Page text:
|Name:||Cyrus Edwin Dallin|
|Birth Day:||November 22, 1861|
|Death Date:||Nov 14, 1944 (age 82)|
|Height:||in centimeters - N/A|
|Weight:||in kg - N/A|
As per our current Database, Cyrus Edwin Dallin died on Nov 14, 1944 (age 82).
He studied sculpturing with Truman Howe Bartlett when he was 19. He was an Olympic archer who won the bronze medal at the 1904 St. Louis games.
In 1883, he entered the competition for an equestrian statue of Paul Revere for Boston, Massachusetts. He won the competition and received a contract, but six versions of his model were rejected. The fifth model was not accepted because of fundraising problems. The seventh version was accepted in 1939 and the full-size statue was unveiled in 1940.
In Boston, Dallin became a colleague of Augustus St. Gaudens and a close friend of John Singer Sargent. He married Vittoria Colonna Murray in 1891, and returned to Utah to work on The Angel Moroni (1893). He taught for a year at the Drexel Institute in Philadelphia, Pennsylvania, while completing his Sir Isaac Newton (1895) for the Library of Congress. In 1897, he traveled to Paris, and studied with Jean Dampt. He entered a Don Quixote statuette in the Salon of 1897, and The Medicine Man in the Salon of 1899 and the Exposition Universelle (1900). The couple moved to Arlington, Massachusetts in 1900, where they lived for the rest of their lives and raised three sons.
A Signal of Peace was exhibited at the 1893 World's Columbian Exposition, and was installed in Chicago's Lincoln Park in 1894. The Medicine Man was exhibited at the 1899 Paris Salon, and the 1900 Exposition Universelle in Paris, where it won a gold medal. It was installed in Philadelphia's Fairmount Park in 1903.
From 1899 to 1941, he was a member of the faculty of Massachusetts Normal Art School (now the Massachusetts College of Art and Design). In 1912, he was elected into the National Academy of Design as an Associate member, and became a full Academician in 1930. When he died in 1944 his life was celebrated in a Unitarian service.
At the 1904 Summer Olympics in St. Louis, Missouri, Dallin competed in archery, winning the bronze medal in the team competition. He finished ninth in the Double American round and 12th in the Double York round.
Appeal to the Great Spirit became an icon of American art, and is Dallin's most famous work. The full-size version was cast in bronze in Paris, and won a gold medal at the 1909 Paris Salon. It was installed outside the main entrance to the Boston Museum of Fine Arts in 1912. Smaller versions of the work are in numerous American museums and in the permanent collection of the White House.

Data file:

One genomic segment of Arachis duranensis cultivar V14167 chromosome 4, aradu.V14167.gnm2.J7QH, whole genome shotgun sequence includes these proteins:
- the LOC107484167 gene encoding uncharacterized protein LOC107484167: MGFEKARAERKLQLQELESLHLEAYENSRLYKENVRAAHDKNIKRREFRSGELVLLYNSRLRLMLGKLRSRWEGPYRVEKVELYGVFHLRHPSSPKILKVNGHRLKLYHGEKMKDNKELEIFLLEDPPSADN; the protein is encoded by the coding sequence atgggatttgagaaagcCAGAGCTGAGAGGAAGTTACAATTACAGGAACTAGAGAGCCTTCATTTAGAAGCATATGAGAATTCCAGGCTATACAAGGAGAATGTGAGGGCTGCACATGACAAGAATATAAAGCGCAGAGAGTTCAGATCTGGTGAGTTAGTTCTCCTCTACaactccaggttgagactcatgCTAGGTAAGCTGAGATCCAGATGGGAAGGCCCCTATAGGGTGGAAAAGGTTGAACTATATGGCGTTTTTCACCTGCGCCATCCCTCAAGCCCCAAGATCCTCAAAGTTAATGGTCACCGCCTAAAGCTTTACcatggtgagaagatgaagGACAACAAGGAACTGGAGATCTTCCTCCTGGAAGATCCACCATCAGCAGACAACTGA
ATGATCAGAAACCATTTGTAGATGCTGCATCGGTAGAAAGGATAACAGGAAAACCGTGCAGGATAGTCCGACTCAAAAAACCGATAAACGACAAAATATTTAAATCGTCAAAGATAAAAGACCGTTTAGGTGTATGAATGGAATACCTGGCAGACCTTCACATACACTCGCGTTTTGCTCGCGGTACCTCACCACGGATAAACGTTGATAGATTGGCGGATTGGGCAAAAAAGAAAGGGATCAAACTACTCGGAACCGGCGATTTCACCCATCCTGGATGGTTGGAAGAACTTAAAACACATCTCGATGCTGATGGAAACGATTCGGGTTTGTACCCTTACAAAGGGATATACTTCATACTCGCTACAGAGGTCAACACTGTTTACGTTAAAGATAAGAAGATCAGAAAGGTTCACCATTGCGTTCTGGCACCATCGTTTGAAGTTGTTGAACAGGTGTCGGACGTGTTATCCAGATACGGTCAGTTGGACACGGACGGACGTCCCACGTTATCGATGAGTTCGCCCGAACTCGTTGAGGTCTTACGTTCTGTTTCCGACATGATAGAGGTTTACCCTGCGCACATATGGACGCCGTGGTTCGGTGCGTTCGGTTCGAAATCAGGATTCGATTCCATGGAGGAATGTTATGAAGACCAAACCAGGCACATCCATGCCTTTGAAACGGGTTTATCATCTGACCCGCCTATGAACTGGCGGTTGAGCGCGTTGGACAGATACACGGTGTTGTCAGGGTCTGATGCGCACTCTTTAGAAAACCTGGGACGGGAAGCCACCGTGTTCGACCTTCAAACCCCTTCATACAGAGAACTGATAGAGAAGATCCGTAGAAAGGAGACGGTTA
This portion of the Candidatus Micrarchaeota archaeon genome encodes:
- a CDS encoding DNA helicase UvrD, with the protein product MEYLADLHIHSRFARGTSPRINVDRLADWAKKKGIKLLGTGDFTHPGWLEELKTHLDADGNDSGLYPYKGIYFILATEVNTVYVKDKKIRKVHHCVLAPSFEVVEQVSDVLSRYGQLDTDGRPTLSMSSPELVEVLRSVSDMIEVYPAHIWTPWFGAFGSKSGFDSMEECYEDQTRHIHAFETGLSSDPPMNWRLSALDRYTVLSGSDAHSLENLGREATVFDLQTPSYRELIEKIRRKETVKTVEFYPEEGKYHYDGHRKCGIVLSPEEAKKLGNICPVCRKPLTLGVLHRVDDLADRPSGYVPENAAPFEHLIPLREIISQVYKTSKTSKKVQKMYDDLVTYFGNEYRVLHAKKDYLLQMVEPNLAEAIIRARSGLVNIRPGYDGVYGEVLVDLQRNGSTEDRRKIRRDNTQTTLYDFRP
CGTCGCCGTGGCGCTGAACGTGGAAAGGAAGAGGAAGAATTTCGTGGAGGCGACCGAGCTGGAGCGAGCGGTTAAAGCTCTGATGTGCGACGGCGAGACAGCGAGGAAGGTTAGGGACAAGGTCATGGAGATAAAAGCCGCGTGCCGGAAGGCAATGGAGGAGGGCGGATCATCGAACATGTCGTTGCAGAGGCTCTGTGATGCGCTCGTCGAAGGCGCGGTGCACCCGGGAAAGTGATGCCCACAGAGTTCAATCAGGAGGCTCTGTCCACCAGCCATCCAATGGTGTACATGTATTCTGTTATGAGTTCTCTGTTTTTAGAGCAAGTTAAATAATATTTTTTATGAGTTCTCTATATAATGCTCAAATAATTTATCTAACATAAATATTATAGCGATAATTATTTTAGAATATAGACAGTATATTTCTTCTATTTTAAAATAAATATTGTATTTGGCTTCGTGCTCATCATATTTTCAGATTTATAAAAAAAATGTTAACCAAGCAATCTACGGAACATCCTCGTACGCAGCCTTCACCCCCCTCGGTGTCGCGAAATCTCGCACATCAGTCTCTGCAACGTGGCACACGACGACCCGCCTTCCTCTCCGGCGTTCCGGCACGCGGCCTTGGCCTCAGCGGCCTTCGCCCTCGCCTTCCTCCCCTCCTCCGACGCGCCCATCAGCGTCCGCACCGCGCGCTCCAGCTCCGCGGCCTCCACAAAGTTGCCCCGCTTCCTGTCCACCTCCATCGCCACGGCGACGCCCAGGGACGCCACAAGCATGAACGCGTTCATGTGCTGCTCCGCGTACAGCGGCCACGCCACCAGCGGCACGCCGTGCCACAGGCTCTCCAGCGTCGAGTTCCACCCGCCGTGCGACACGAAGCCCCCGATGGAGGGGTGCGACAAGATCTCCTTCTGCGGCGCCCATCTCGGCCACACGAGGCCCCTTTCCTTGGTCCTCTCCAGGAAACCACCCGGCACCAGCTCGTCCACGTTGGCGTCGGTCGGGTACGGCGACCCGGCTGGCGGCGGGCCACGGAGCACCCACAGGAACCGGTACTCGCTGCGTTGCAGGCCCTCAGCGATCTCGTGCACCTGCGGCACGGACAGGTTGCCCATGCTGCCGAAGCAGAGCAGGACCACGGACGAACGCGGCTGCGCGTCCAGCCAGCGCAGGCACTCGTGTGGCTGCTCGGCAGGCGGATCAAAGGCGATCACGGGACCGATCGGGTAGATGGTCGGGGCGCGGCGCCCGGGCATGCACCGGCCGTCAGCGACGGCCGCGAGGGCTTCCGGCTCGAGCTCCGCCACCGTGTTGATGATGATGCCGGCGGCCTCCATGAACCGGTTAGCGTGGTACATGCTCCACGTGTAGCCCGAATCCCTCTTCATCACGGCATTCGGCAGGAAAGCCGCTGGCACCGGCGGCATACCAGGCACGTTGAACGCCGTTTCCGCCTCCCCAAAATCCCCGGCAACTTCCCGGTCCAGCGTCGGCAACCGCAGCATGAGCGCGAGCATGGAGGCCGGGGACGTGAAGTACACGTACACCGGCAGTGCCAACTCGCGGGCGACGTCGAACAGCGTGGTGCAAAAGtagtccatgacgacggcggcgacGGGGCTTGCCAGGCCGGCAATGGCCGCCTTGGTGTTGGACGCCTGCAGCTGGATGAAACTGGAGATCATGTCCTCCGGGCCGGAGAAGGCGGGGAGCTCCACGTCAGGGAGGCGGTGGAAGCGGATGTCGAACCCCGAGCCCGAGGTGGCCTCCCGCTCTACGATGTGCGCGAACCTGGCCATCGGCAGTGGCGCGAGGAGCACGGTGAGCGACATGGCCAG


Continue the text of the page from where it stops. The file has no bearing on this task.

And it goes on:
In 1929, a full-sized bronze version of Appeal to the Great Spirit—personally overseen and approved by Dallin— was installed in Muncie, Indiana, at the intersection of Walnut and Granville Streets, and is considered by many Munsonians to be a symbol of their city. A one-third-size plaster version was given to Tulsa, Oklahoma's Central High in 1923. It stood in the school's main hall until 1976, when Central closed its doors. In 1985, that plaster was used to cast a one-third-size bronze version, which is now in Woodward Park (Tulsa), at the intersection of 21st & Peoria Streets. There is also a version at St. John University in Wisconsin.
The full-size staff version of Protest of the Sioux was exhibited at the 1904 Louisiana Purchase Exposition, where it won a gold medal. The mounted brave defiantly shaking his fist at an enemy was never cast as a full-size bronze, and survives only in statuette form. A one-third-size bronze version, cast in 1986, is at the Springville Museum of Art in Springville, Utah.
Cyrus was born in Springville, Utah, to a Mormon family. Cyrus eventually converted to Unitarianism.
Currently, Cyrus Edwin Dallin is 82 years old. Cyrus Edwin Dallin will celebrate 83rd birthday on Monday, November 22, 2021. Below we countdown to Cyrus Edwin Dallin upcoming birthday.